Recently, two new ligands of the Arp2/3 complex have been described that may shed light on the way cells organize complex networks of actin in response to signals. Abp1p, a yeast protein involved in endocytosis, and cortactin, a mammalian src substrate, both enhance the ability of the Arp2/3 complex to assemble branched actin filament networks.
Actin polymerization is required for many types of cell motility. Within the past few years it has become clear that the Arp2/3 complex is a key regulator of actin polymerization downstream of various receptors (Machesky and Insall, 1998; Svitkina and Borisy, 1999). Perhaps the best-characterized activators of the Arp2/3 complex are the Wiskott-Aldrich Syndrome protein (WASP)* family proteins (Mullins, 2000). In a recent issue of The Journal of Cell Biology, Goode et al. (2001) showed that Saccharomyces cerevisiae Abp1p, a protein that has been suggested to connect the actin cytoskeleton with endocytic trafficking, binds to and activates the Arp2/3 complex. Cortactin, a mammalian Src kinase substrate, has also recently been shown to activate Arp2/3 complex–mediated actin assembly (Uruno et al., 2001; Weaver et al., 2001). Unlike the WASP family, these proteins are thought to be mainly involved in enhancing the branching role of the Arp2/3 complex. These exciting findings suggest that new classes of Arp2/3 complex modulating proteins may account for some of the diversity of actin structures found in cells.
The Arp2/3 complex contains seven subunits, two of them related to actin (actin-related proteins). Arp2 and Arp3 may mimic the fast-growing end (barbed end) of an actin filament to allow the Arp2/3 complex to nucleate actin assembly, cap the slow-growing end (pointed end), and cross-link actin filaments (Mullins et al., 1998; Welch et al., 1998; for review see May, 2001). The Arp2/3 complex nucleates new filament branches from the side of existing filaments with a characteristic 70° angle between the branches. This process is known as dendritic nucleation, and may provide a rigid structure by which actin polymerization triggers membrane protrusion (Mullins, 2000).
Although purified Arp2/3 complex weakly activates actin nucleation, its activity can be dramatically enhanced by cellular activators, including: the WASP family proteins (Machesky and Insall, 1998; Higgs and Pollard, 1999); the Listeria protein ActA (Welch et al., 1998); the type I myosin Myo1p from Schizosaccharomyces pombe (Lee et al., 2000); and recently cortactin and Abp1p. Despite their diversity, each activator interacts with the Arp2/3 complex through a conserved sequence, the acidic “A” domain (Machesky and Insall, 1998). However, the mechanism of stimulation of the Arp2/3 complex differs from some of the activators. All members of the WASP family and ActA appear to require the monomeric actin-binding region (WASP homology [WH]2) (Higgs et al., 1999; Machesky et al., 1999; Rohatgi et al., 1999) (Fig. 1). However, fungal myosin I's, lack this sequence, but may interact with actin monomer binding proteins such as verprolin or a yeast WASP homologue (Evangelista et al., 2000; Lechler et al., 2000; Lee et al., 2000). Abp1p and cortactin represent a novelty in the mechanism of activation of the Arp2/3 complex, in that they both require a filamentous actin-binding region that consists of an actin depolymerizing factor/cofilin homology domain, or a six to seven–tandem repeat fragment, respectively. Thus, actin monomer binding is not a strict requirement for Arp2/3 complex activation.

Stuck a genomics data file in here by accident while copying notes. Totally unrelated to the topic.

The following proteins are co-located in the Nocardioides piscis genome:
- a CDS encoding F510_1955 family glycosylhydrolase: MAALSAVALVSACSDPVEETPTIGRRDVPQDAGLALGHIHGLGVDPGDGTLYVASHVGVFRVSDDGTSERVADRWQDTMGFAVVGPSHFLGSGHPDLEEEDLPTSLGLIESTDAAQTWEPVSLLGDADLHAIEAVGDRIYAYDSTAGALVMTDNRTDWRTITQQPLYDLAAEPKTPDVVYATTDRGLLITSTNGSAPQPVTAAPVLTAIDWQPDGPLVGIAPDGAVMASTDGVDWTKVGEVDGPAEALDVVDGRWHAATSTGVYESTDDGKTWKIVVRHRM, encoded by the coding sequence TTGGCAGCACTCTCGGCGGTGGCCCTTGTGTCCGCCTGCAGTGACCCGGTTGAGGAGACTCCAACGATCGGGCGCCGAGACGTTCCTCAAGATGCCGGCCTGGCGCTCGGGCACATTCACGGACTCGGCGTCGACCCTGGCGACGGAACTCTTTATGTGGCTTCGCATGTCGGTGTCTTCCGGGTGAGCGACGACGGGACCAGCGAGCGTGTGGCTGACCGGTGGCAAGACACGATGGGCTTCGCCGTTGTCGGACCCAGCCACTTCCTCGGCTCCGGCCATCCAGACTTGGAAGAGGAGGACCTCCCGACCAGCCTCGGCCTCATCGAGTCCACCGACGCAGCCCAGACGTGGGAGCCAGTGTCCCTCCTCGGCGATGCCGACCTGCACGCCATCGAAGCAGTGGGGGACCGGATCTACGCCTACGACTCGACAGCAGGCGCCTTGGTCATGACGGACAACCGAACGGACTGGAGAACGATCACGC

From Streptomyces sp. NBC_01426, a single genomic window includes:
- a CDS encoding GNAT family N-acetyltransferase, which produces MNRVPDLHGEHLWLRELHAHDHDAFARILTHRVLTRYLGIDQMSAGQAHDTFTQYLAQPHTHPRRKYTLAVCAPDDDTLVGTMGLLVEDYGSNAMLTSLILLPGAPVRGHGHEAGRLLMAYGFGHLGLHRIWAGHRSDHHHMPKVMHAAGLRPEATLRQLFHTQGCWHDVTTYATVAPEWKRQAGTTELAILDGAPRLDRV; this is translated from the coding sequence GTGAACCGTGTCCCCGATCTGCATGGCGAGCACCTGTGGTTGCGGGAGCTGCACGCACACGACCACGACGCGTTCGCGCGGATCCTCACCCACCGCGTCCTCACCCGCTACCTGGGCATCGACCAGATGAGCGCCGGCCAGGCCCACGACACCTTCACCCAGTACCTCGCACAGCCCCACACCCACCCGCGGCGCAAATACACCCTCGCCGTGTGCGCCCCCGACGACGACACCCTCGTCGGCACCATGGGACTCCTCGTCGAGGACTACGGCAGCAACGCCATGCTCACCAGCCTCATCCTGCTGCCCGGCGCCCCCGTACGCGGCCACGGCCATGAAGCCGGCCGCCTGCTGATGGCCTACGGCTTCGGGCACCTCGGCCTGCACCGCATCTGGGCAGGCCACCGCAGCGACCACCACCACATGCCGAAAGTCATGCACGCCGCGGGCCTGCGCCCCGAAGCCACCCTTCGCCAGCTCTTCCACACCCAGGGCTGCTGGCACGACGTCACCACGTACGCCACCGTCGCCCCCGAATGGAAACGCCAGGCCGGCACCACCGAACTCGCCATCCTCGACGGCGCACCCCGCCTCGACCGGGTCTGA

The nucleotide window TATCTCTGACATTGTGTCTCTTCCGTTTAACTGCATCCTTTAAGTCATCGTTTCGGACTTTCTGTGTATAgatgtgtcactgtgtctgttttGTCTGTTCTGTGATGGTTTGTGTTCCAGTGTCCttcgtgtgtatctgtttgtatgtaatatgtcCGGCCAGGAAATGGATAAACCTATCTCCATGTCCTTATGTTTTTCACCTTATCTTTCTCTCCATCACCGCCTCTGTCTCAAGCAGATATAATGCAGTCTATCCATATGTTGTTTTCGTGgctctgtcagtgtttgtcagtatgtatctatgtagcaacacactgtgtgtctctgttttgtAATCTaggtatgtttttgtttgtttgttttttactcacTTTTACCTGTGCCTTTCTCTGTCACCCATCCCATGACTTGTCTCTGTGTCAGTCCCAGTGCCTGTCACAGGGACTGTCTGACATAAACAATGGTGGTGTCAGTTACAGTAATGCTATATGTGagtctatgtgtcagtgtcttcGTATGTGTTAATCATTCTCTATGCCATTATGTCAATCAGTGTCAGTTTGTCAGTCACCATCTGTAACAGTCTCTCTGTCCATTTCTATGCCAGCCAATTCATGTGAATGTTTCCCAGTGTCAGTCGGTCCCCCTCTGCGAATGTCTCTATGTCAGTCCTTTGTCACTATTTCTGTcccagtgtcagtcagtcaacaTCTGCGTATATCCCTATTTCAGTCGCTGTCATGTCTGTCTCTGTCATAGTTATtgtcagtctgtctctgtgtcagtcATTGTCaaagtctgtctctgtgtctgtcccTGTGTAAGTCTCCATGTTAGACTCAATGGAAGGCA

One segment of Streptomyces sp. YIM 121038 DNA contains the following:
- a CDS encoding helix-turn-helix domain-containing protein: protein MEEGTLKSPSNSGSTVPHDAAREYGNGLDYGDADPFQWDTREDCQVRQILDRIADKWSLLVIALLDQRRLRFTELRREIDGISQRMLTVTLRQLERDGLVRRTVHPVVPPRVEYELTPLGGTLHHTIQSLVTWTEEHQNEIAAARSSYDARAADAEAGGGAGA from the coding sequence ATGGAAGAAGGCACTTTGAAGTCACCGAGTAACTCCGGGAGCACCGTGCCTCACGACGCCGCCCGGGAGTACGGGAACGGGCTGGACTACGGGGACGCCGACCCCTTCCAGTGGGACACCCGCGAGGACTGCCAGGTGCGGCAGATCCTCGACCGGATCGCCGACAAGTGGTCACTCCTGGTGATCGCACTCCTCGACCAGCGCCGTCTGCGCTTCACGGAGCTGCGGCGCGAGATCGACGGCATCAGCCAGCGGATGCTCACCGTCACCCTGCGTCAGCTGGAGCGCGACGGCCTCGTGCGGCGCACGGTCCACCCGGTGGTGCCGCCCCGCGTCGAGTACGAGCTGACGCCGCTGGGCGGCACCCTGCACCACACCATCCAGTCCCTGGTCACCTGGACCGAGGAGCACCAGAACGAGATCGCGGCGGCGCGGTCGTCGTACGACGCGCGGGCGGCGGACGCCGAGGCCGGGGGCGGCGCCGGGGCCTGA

Abp1p has been implicated in endocytic processes, as it has a redundant function with Sla2p in endocytic trafficking and it interacts with other proteins that function in endocytosis, such as Rvs167p/amphiphysin. Abp1p binds to Rvs167p via the proline-rich region of Abp1p binding to the Src homology (SH)3 domain of Rvs167p (Fig. 1). Abp1p also has an SH3 domain at its COOH terminus (Fig. 1). Goode et al. (2001) show that the ability of Abp1p to bind to the Arp2/3 complex and to actin filaments is also relevant in vivo. A point mutation in Abp1p that makes it unable to activate the Arp2/3 complex acts synergistically with a mutation in fimbrin, an actin filament cross-linking protein. Fimbrin has been connected with endocytosis (Kubler and Riezman, 1993) and although current evidence is quite preliminary, fimbrin and Abp1p may both have roles in linking actin and endocytosis. It is not clear yet whether the mammalian homologue of Abp1p, Abp1, has a similar role. In mammalian cells, Abp1 localizes to puncta in the perinuclear region, and upon activation of the GTPase Rac it translocates to the leading edge of the cell with the Arp2/3 complex (Kessels et al., 2000). Although the mammalian Abp1 lacks the Arp2/3 complex binding domain A, it may use a partner that could bind to the Arp2/3 complex. For example, Abp1 binds to dynamin, a GTPase implicated in endocytic trafficking (Kessels et al., 2000), which in turn could form a complex with WASP (Qualmann et al., 1999).
Cortactin has no direct homologue in yeast. In mammals it is overexpressed in several cancers (Wu et al., 1991; Schuuring et al., 1993), and it is localized in invasive structures that can degrade the extracellular matrix (Bowden et al., 1999). Cortactin has been linked to cell–matrix contacts through the Hax-1 and the polycystic kidney disease protein PDK2 (Gallagher et al., 2000). It is a substrate of nonreceptor tyrosine kinases, such as Src, Syk, and Fer (Wu et al., 1991; Maruyama et al., 1996; Gallet et al., 1999), and when it is tyrosine phosphorylated by Src it exhibits reduced actin filament cross-linking ability (Huang et al., 1997). Like Abp1, cortactin localizes to the leading edge of the cell in lamellipodia, and in other punctate structures rich in actin (Wu et al., 1991; Huang et al., 1998). It is also involved in endocytic processes, colocalizing with actin and the Arp2/3 complex on endosomal vesicles (Kaksonen et al., 2000). This colocalization may be by direct binding to the Arp2/3 complex, and/or through its COOH-terminal SH3 domain which can bind to dynamin (McNiven et al., 2000) (Fig. 1). Thus, cortactin may serve as a scaffold protein in various large protein complexes used to regulate adhesion to the extracellular matrix, actin assembly, and/or endocytosis.